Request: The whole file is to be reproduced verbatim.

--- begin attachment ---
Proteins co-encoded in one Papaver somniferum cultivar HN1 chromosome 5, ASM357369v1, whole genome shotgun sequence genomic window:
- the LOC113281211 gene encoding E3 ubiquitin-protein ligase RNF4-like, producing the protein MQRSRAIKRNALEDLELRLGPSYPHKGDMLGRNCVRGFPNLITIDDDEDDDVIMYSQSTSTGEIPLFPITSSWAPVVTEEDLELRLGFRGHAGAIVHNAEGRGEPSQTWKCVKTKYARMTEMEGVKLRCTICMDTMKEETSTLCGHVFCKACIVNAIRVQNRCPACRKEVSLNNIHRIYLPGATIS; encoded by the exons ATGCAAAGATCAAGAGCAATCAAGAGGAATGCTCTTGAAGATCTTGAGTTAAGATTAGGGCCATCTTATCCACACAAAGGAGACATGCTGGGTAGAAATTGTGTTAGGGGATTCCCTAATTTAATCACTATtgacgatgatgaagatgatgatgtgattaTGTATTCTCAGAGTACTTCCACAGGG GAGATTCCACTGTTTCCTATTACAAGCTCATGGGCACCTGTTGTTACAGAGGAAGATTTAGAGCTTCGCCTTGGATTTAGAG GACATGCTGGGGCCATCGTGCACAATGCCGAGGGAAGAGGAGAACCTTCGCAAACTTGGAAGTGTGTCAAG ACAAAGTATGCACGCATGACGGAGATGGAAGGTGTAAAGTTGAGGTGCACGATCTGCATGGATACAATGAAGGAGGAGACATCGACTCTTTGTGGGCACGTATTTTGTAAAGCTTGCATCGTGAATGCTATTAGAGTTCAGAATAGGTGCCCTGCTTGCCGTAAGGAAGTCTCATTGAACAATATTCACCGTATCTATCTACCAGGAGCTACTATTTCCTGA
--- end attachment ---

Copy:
Proteins co-encoded in one Papaver somniferum cultivar HN1 chromosome 5, ASM357369v1, whole genome shotgun sequence genomic window:
- the LOC113281211 gene encoding E3 ubiquitin-protein ligase RNF4-like, producing the protein MQRSRAIKRNALEDLELRLGPSYPHKGDMLGRNCVRGFPNLITIDDDEDDDVIMYSQSTSTGEIPLFPITSSWAPVVTEEDLELRLGFRGHAGAIVHNAEGRGEPSQTWKCVKTKYARMTEMEGVKLRCTICMDTMKEETSTLCGHVFCKACIVNAIRVQNRCPACRKEVSLNNIHRIYLPGATIS; encoded by the exons ATGCAAAGATCAAGAGCAATCAAGAGGAATGCTCTTGAAGATCTTGAGTTAAGATTAGGGCCATCTTATCCACACAAAGGAGACATGCTGGGTAGAAATTGTGTTAGGGGATTCCCTAATTTAATCACTATtgacgatgatgaagatgatgatgtgattaTGTATTCTCAGAGTACTTCCACAGGG GAGATTCCACTGTTTCCTATTACAAGCTCATGGGCACCTGTTGTTACAGAGGAAGATTTAGAGCTTCGCCTTGGATTTAGAG GACATGCTGGGGCCATCGTGCACAATGCCGAGGGAAGAGGAGAACCTTCGCAAACTTGGAAGTGTGTCAAG ACAAAGTATGCACGCATGACGGAGATGGAAGGTGTAAAGTTGAGGTGCACGATCTGCATGGATACAATGAAGGAGGAGACATCGACTCTTTGTGGGCACGTATTTTGTAAAGCTTGCATCGTGAATGCTATTAGAGTTCAGAATAGGTGCCCTGCTTGCCGTAAGGAAGTCTCATTGAACAATATTCACCGTATCTATCTACCAGGAGCTACTATTTCCTGA